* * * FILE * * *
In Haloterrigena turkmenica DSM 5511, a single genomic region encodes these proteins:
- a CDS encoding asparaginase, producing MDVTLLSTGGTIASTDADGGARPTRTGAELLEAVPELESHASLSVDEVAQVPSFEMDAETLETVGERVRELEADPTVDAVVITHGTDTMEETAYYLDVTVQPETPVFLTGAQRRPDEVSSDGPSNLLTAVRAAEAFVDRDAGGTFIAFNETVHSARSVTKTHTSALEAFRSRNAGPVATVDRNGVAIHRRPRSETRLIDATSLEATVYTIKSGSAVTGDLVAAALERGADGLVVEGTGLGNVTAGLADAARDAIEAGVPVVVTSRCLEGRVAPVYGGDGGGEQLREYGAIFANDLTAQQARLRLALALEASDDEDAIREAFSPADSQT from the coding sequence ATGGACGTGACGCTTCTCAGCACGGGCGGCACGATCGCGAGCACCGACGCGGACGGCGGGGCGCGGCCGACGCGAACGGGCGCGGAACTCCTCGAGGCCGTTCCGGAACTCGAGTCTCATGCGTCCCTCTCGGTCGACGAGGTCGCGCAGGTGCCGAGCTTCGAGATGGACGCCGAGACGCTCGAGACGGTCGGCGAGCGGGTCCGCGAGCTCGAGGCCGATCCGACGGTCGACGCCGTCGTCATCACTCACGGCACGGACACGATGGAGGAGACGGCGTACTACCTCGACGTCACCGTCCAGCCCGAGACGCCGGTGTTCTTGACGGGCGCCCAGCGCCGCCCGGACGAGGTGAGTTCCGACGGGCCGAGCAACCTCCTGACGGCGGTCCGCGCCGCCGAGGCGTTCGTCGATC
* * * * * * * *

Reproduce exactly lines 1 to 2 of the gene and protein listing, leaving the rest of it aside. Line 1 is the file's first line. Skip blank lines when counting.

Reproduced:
In Haloterrigena turkmenica DSM 5511, a single genomic region encodes these proteins:
- a CDS encoding asparaginase, producing MDVTLLSTGGTIASTDADGGARPTRTGAELLEAVPELESHASLSVDEVAQVPSFEMDAETLETVGERVRELEADPTVDAVVITHGTDTMEETAYYLDVTVQPETPVFLTGAQRRPDEVSSDGPSNLLTAVRAAEAFVDRDAGGTFIAFNETVHSARSVTKTHTSALEAFRSRNAGPVATVDRNGVAIHRRPRSETRLIDATSLEATVYTIKSGSAVTGDLVAAALERGADGLVVEGTGLGNVTAGLADAARDAIEAGVPVVVTSRCLEGRVAPVYGGDGGGEQLREYGAIFANDLTAQQARLRLALALEASDDEDAIREAFSPADSQT from the coding sequence ATGGACGTGACGCTTCTCAGCACGGGCGGCACGATCGCGAGCACCGACGCGGACGGCGGGGCGCGGCCGACGCGAACGGGCGCGGAACTCCTCGAGGCCGTTCCGGAACTCGAGTCTCATGCGTCCCTCTCGGTCGACGAGGTCGCGCAGGTGCCGAGCTTCGAGATGGACGCCGAGACGCTCGAGACGGTCGGCGAGCGGGTCCGCGAGCTCGAGGCCGATCCGACGGTCGACGCCGTCGTCATCACTCACGGCACGGACACGATGGAGGAGACGGCGTACTACCTCGACGTCACCGTCCAGCCCGAGACGCCGGTGTTCTTGACGGGCGCCCAGCGCCGCCCGGACGAGGTGAGTTCCGACGGGCCGAGCAACCTCCTGACGGCGGTCCGCGCCGCCGAGGCGTTCGTCGATC